Airbus vs Boeing: legal battle of the titans
The hostilities have continued unabated since 2004, when Washington declared that a 1992 US-EU agreement governing subsidies in the aircraft industry was dead.
Here are some of the highlights to date in the battle of the titans, which entered a new stage on Tuesday, when the WTO allowed the EU to slap sanctions on the United States over its aircraft subsidies.
After years of a commercial standoff between the two aerospace giants, the Americans and Europeans in 1992 signed a ceasefire agreement that barred government subsidies to be used to support production of civilian aircraft with more than 100 seats.
The deal did however allow for government support for research.
For Airbus, EU countries are authorised to finance up to 33 percent of research programmes through reimbursable loans. Boeing meanwhile can receive assistance through NASA and US military programmes as long as it remains below 3.0 percent of the aircraftmaker's annual turnover.
A decade later, on October 6, 2004, US president George W. Bush's administration filed a complaint before the WTO, accusing Britain, France, Germany and Spain of breaking the 1992 agreement and providing illegal subsidies and grants to support the production of a range of Airbus products.
Brussels immediately hit back, filing its own WTO complaint on the same day against Washington, alledging that Boeing had received $19.1 billion worth of prohibited subsidies from 1989 to 2006 from various branches of the US government.
In accordance with WTO rules, the parties first engaged in consultations. When those failed, the organisation's Dispute Settlement Body in 2005 created two expert panels to rule in the two parallel cases.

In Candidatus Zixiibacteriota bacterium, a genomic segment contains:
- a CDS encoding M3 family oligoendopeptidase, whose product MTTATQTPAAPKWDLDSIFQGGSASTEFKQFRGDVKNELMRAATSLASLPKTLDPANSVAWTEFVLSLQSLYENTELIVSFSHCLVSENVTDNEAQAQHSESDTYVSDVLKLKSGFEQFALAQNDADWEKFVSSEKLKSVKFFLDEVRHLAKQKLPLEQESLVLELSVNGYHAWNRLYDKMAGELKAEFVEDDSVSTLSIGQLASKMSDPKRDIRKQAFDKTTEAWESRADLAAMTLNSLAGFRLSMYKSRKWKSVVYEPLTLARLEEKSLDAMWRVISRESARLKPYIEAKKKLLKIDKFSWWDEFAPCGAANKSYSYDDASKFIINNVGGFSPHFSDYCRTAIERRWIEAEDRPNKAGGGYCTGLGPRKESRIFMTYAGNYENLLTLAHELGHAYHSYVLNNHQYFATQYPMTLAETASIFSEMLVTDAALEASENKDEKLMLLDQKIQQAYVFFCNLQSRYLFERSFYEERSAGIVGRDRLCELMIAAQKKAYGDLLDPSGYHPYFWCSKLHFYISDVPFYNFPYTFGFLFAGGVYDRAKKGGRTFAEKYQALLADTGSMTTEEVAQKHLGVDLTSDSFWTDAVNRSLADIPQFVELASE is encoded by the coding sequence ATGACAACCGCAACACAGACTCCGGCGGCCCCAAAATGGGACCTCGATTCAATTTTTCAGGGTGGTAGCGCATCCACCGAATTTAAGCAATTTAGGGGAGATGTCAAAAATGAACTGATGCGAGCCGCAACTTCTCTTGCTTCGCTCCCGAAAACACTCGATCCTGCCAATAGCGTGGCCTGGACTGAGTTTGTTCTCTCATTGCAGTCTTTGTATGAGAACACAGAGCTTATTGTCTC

The past decade has seen appeals and counter-appeals over both the substance of the rulings and then over whether the EU had adequately amended its behaviour to comply with the rulings.
EU vs Boeing
The US said it would make changes to comply with the ruling.
Various suits were then filed over several years, largely over the question of whether US federal and state governments were actually complying with the ruling.
Brussels had demanded permission to slap $12 billion worth in tariffs on US goods as punishment, but the WTO has agreed to just a third of that, giving the green light Tuesday to impose tariffs on $4.0 billion worth of US goods and services.
New ceasefire possible?
Both Washington and Brussels have declared victory with each WTO ruling. And both sides have also repeatedly declared their readiness to negotiate.
A negotiated settlement to the decades-old conflict would be in everyone's interest, according to experts, who warn only lawyers have benefitted from the drawn-out standoff. But it remains to be seen if a new ceasefire like the one agreed nearly 30 years ago is possible at a time when global trade tensions are soaring.